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Colleges get creative to solve housing insecurity among students

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Two people pull suitcases in front of a dorm building.

A lack of affordable housing can be a barrier to attending college, so schools are trying to find alternatives. Sean Rayford/Getty Images

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More than 40% of the students on this country’s college and university campuses report that they’ve experienced housing insecurity, according to annual surveys by the Hope Center for College, Community, and Justice at Temple University. That’s been true both before and during the pandemic.

One of the contributing factors is that there just isn’t enough student housing. And this year, the problem could be even worse than usual, thanks to pent-up demand to live on campus and rising rents off campus.

So schools are getting creative to plug the gap.

At one point, the housing waitlist at the University of Utah in Salt Lake City had over 3,000 names. So, the school leased a building from another college, converted an on-campus hotel to student housing and asked alumni in the area whether they’d be interested in renting to current students. 

Bethany Hardwig is leading that program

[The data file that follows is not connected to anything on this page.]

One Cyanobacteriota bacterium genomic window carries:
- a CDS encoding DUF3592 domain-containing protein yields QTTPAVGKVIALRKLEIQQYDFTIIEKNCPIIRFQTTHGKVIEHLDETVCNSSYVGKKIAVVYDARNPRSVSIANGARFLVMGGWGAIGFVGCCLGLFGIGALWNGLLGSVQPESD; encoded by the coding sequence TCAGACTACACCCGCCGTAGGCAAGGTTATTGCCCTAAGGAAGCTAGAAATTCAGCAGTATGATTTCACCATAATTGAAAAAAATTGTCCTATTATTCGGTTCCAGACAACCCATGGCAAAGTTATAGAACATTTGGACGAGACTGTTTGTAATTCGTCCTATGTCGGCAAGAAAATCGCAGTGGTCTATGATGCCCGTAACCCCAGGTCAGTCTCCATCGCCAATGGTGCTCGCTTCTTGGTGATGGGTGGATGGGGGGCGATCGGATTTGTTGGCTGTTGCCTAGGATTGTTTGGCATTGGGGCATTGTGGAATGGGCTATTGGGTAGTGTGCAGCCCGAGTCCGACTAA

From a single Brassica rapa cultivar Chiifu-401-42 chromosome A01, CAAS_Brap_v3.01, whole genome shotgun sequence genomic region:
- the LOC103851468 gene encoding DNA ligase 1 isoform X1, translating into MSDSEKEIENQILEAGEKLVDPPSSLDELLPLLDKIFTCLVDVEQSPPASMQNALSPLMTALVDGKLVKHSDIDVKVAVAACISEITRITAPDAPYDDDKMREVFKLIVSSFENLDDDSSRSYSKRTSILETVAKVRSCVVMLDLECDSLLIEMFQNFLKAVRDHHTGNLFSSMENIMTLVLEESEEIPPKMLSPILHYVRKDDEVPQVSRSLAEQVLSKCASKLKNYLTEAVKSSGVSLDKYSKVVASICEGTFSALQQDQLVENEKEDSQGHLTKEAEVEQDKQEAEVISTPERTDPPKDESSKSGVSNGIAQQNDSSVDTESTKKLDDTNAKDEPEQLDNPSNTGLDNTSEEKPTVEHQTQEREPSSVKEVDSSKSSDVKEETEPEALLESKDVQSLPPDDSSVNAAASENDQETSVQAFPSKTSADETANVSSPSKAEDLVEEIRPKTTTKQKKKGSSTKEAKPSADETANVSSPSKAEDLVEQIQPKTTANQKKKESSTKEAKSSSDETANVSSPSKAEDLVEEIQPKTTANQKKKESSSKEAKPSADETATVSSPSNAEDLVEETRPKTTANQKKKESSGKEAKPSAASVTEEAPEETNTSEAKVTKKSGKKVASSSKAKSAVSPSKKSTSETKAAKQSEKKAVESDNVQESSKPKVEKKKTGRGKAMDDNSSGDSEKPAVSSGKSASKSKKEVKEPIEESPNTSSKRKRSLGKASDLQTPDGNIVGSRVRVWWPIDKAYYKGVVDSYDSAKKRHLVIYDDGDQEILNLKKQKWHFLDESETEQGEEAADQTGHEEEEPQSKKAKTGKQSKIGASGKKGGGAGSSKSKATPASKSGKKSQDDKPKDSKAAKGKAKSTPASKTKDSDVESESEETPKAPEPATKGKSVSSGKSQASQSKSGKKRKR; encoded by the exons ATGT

“The student and the host can fill out a profile form that has kind of been compared to an online dating form — ‘This is who I am, this is what I do. This is what field I work in,'” Hardwig explained.

At Long Beach City College in Los Angeles County, there are no dorms. Traditionally, students have lived at home or on their own, like at many urban community colleges. But last fall, through a survey, the school discovered that at least 70 students were living in their vehicles.

The school is applying for money to build some housing, but in the interim, it’s allowing students to park their cars in a secured parking structure and providing access to showers and wi-fi through a pilot program.

“These students need help today,” said Uduak-Joe Ntuk, president of the college’s board. “And this is, you know, a stopgap measure that we can intervene and try to address a substantial barrier to their academic success.”

A lack of affordable housing can be a barrier to even attending college. 

“We run the risk of calcifying class inequality in higher education if there are some places that have figured it out and others don’t,” said Mark Huelsman of the Hope Center for College, Community, and Justice.

Huelsman pointed out that most students aren’t eligible for federal housing aid. He said changing that would go a long way toward solving the problem. 

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